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    Good article, but I always kind of figured the trend of cheaper to manufacture synthetic rifles went back to the Remington 710 around 2001, morphing into the slightly improved 770 after the proof of concept took off. Despite a number of shortcomings, they were fairly accurate rifles (the old man's 710 .243 is a tack driver, despite a rather disappointing trigger pull and a sticky bolt). Other manufacturers were quick to jump on board once they saw Remington raking in cash, with Savage releasing an extremely cheapened version of the 10/110 rifle, the Stevens 200. The Marlin XL7 was the next serious player, followed by Savage releasing the Edge, which followed the Remington blueprint with the addition of the barrel nut. The Edge was yanked off the shelves very briefly, being rebranded the Axis due to some sort of trademark dispute over the Edge name.

    Just my take . I love a deal. Miss my Stevens 200 every now and then.....
    Cleverly disguised as a responsible adult.

  4. #3
    Senior Member Foxer's Avatar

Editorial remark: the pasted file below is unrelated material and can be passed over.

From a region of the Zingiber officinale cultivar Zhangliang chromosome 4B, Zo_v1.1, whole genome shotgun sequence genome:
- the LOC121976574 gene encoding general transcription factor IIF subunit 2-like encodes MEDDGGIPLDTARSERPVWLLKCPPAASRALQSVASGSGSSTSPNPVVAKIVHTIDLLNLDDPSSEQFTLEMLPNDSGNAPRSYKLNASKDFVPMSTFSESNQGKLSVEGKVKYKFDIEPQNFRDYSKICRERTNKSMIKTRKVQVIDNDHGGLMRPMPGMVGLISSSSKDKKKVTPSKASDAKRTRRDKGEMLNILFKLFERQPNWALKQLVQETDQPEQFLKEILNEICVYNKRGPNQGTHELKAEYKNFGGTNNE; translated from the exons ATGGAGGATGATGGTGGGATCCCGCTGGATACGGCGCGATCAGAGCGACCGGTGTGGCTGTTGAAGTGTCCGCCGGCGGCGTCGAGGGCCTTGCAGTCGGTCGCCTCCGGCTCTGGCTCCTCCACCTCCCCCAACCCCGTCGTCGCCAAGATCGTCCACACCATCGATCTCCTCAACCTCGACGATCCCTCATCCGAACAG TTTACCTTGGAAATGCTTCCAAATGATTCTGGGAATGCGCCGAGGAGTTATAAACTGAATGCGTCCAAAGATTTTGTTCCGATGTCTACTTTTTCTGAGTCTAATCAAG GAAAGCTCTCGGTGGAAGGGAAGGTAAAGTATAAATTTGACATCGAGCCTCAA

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    Good article, but I always kind of figured the trend of cheaper to manufacture synthetic rifles went back to the Remington 710 around 2001,
    Savage was doing cheap rifle packages before that and doing it a lot better than the 710 (but then again, simply throwing the bullets at game was better than the 710). Manufactuers just got a lot more serious about it in recent years.

  5. #4
    Senior Member Foxer's Avatar
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    BTW- Great article Calibre - you can always tell when a writer is enjoying the subject, it's a very well put together piece and way beyond the fluff you often see with that kind of article. I daresay newbs would actually find that useful and informative, AND it actually would help with buying decisions without 'pooh poohing' any of them. Very well done. Proud to be a subscriber.